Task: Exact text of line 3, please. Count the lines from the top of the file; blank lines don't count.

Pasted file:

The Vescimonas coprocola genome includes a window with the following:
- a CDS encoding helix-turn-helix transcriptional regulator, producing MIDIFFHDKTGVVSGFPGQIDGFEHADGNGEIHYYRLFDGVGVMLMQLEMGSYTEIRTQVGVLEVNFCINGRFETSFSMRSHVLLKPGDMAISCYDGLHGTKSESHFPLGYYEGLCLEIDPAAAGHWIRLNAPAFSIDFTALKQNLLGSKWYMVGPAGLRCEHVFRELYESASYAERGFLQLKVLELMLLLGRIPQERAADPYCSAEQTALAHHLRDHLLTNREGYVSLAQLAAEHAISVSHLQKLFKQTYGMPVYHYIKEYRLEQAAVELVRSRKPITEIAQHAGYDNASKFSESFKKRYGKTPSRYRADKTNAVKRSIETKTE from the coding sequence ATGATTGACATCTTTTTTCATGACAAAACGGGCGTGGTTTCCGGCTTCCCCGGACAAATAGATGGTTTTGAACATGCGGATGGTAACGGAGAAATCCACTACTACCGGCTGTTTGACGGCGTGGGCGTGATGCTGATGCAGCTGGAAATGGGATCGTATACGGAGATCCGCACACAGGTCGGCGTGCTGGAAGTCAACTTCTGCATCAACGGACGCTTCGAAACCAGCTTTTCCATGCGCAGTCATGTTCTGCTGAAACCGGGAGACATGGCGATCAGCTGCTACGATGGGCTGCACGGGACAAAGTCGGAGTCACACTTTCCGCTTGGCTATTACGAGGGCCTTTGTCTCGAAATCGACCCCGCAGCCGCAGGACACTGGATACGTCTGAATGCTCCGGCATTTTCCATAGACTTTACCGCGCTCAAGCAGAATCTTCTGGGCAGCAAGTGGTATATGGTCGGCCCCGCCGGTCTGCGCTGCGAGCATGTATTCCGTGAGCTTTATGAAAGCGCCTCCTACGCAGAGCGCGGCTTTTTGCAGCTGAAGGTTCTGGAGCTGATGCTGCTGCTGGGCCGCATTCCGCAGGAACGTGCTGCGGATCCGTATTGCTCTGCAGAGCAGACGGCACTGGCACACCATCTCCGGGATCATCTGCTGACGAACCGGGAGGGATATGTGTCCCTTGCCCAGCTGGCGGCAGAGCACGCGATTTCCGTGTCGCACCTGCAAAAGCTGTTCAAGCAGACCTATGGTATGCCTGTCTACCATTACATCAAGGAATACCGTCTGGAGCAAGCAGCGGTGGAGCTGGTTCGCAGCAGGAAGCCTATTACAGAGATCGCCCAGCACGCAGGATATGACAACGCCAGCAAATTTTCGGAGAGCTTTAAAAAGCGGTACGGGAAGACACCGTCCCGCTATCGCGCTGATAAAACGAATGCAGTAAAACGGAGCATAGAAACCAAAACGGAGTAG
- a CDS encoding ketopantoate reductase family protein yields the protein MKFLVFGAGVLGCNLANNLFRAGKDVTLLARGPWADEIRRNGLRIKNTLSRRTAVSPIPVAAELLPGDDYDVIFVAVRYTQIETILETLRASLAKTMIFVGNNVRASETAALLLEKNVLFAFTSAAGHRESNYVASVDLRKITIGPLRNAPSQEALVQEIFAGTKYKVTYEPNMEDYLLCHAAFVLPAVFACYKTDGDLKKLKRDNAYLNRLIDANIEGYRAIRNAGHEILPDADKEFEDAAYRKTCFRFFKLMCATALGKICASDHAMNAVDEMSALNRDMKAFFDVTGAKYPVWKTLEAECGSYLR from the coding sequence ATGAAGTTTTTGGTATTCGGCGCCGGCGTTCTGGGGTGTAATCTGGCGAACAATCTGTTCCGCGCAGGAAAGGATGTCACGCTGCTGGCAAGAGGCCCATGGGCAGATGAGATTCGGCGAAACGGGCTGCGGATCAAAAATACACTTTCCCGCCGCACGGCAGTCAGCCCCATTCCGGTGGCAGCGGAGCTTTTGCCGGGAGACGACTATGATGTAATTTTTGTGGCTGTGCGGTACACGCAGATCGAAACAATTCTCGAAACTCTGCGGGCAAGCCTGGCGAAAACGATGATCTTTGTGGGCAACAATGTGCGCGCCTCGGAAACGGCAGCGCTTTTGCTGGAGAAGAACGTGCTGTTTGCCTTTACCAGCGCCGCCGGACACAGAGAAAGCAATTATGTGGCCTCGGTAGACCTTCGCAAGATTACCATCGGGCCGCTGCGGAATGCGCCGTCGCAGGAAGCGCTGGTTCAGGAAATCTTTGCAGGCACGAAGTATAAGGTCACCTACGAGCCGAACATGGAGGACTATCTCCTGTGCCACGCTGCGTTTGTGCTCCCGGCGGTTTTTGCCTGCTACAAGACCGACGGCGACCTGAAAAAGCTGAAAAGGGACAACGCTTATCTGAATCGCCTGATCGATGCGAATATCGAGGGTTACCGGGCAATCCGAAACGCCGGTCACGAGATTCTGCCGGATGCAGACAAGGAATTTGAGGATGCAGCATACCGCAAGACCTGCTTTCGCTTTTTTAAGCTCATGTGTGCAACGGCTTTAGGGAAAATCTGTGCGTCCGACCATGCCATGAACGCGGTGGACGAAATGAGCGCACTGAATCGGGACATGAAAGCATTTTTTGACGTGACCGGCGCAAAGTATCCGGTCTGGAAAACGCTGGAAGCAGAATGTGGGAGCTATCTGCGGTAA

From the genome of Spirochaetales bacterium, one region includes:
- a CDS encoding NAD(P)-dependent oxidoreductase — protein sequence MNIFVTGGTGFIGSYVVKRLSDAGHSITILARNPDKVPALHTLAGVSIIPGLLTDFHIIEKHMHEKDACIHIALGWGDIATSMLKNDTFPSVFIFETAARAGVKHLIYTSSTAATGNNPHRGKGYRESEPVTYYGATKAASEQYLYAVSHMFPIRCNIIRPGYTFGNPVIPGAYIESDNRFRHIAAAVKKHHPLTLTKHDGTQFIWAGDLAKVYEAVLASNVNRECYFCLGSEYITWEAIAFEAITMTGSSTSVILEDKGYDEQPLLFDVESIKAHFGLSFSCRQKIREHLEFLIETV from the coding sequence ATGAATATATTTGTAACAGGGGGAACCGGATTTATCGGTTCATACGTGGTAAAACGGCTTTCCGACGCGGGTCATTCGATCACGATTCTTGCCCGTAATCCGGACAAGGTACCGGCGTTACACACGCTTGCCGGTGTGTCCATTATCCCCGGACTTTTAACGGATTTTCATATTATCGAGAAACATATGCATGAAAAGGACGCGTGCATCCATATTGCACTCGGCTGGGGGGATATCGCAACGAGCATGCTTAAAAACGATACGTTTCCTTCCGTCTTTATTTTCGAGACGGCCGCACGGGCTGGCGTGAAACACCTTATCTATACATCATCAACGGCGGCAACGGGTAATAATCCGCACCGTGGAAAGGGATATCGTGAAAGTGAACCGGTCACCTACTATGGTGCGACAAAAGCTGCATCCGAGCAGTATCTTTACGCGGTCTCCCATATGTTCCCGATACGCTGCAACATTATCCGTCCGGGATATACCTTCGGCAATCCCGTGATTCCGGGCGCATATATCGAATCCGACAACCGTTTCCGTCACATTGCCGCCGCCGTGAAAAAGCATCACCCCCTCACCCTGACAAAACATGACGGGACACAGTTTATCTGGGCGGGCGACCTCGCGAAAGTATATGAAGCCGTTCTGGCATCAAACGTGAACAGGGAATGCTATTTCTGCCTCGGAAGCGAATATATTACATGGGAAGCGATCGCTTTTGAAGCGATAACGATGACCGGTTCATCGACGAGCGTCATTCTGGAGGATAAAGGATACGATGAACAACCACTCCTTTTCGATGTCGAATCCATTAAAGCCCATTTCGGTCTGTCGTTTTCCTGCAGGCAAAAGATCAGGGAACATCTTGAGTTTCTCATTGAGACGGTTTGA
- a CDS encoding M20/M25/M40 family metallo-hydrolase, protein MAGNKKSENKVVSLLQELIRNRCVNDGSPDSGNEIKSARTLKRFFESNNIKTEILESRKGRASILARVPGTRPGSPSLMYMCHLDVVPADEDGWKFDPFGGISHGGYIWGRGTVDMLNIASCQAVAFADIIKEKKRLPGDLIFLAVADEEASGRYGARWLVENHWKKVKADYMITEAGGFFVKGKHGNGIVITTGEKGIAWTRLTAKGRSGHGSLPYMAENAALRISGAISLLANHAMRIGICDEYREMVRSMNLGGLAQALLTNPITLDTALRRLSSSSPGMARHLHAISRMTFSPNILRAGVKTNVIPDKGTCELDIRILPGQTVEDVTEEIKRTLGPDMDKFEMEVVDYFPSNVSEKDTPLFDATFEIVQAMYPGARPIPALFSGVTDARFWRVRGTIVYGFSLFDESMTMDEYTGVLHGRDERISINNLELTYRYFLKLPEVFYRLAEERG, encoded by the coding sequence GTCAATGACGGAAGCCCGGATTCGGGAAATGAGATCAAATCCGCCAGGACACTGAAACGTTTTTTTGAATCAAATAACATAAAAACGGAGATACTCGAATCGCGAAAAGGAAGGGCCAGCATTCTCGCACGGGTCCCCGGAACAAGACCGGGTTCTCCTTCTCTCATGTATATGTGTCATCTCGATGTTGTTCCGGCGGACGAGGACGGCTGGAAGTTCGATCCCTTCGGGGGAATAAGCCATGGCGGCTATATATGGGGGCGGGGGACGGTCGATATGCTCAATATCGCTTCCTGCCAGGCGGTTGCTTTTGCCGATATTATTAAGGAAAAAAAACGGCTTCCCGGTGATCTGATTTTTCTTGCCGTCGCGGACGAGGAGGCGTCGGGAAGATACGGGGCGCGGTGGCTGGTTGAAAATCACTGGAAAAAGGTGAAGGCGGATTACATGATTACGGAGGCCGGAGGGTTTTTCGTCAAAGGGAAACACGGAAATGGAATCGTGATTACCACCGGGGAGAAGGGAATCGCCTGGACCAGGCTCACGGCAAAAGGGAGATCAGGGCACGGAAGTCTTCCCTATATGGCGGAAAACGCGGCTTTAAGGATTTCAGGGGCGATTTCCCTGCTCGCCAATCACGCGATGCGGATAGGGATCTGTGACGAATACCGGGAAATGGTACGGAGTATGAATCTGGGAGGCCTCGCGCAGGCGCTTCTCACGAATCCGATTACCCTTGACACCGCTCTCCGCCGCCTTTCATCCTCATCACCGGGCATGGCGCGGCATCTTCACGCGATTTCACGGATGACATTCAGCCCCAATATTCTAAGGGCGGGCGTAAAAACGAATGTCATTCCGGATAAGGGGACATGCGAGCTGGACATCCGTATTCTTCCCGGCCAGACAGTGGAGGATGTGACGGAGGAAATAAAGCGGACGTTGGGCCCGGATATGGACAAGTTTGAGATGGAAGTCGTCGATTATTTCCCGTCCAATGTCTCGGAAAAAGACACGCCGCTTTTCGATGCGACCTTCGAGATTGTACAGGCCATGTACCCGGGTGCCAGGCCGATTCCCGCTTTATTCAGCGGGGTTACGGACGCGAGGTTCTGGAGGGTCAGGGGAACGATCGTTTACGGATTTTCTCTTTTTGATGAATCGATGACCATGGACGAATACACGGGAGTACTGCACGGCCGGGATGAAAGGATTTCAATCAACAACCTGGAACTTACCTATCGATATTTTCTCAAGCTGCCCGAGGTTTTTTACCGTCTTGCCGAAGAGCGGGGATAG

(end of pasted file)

- a CDS encoding ketopantoate reductase family protein yields the protein MKFLVFGAGVLGCNLANNLFRAGKDVTLLARGPWADEIRRNGLRIKNTLSRRTAVSPIPVAAELLPGDDYDVIFVAVRYTQIETILETLRASLAKTMIFVGNNVRASETAALLLEKNVLFAFTSAAGHRESNYVASVDLRKITIGPLRNAPSQEALVQEIFAGTKYKVTYEPNMEDYLLCHAAFVLPAVFACYKTDGDLKKLKRDNAYLNRLIDANIEGYRAIRNAGHEILPDADKEFEDAAYRKTCFRFFKLMCATALGKICASDHAMNAVDEMSALNRDMKAFFDVTGAKYPVWKTLEAECGSYLR from the coding sequence ATGAAGTTTTTGGTATTCGGCGCCGGCGTTCTGGGGTGTAATCTGGCGAACAATCTGTTCCGCGCAGGAAAGGATGTCACGCTGCTGGCAAGAGGCCCATGGGCAGATGAGATTCGGCGAAACGGGCTGCGGATCAAAAATACACTTTCCCGCCGCACGGCAGTCAGCCCCATTCCGGTGGCAGCGGAGCTTTTGCCGGGAGACGACTATGATGTAATTTTTGTGGCTGTGCGGTACACGCAGATCGAAACAATTCTCGAAACTCTGCGGGCAAGCCTGGCGAAAACGATGATCTTTGTGGGCAACAATGTGCGCGCCTCGGAAACGGCAGCGCTTTTGCTGGAGAAGAACGTGCTGTTTGCCTTTACCAGCGCCGCCGGACACAGAGAAAGCAATTATGTGGCCTCGGTAGACCTTCGCAAGATTACCATCGGGCCGCTGCGGAATGCGCCGTCGCAGGAAGCGCTGGTTCAGGAAATCTTTGCAGGCACGAAGTATAAGGTCACCTACGAGCCGAACATGGAGGACTATCTCCTGTGCCACGCTGCGTTTGTGCTCCCGGCGGTTTTTGCCTGCTACAAGACCGACGGCGACCTGAAAAAGCTGAAAAGGGACAACGCTTATCTGAATCGCCTGATCGATGCGAATATCGAGGGTTACCGGGCAATCCGAAACGCCGGTCACGAGATTCTGCCGGATGCAGACAAGGAATTTGAGGATGCAGCATACCGCAAGACCTGCTTTCGCTTTTTTAAGCTCATGTGTGCAACGGCTTTAGGGAAAATCTGTGCGTCCGACCATGCCATGAACGCGGTGGACGAAATGAGCGCACTGAATCGGGACATGAAAGCATTTTTTGACGTGACCGGCGCAAAGTATCCGGTCTGGAAAACGCTGGAAGCAGAATGTGGGAGCTATCTGCGGTAA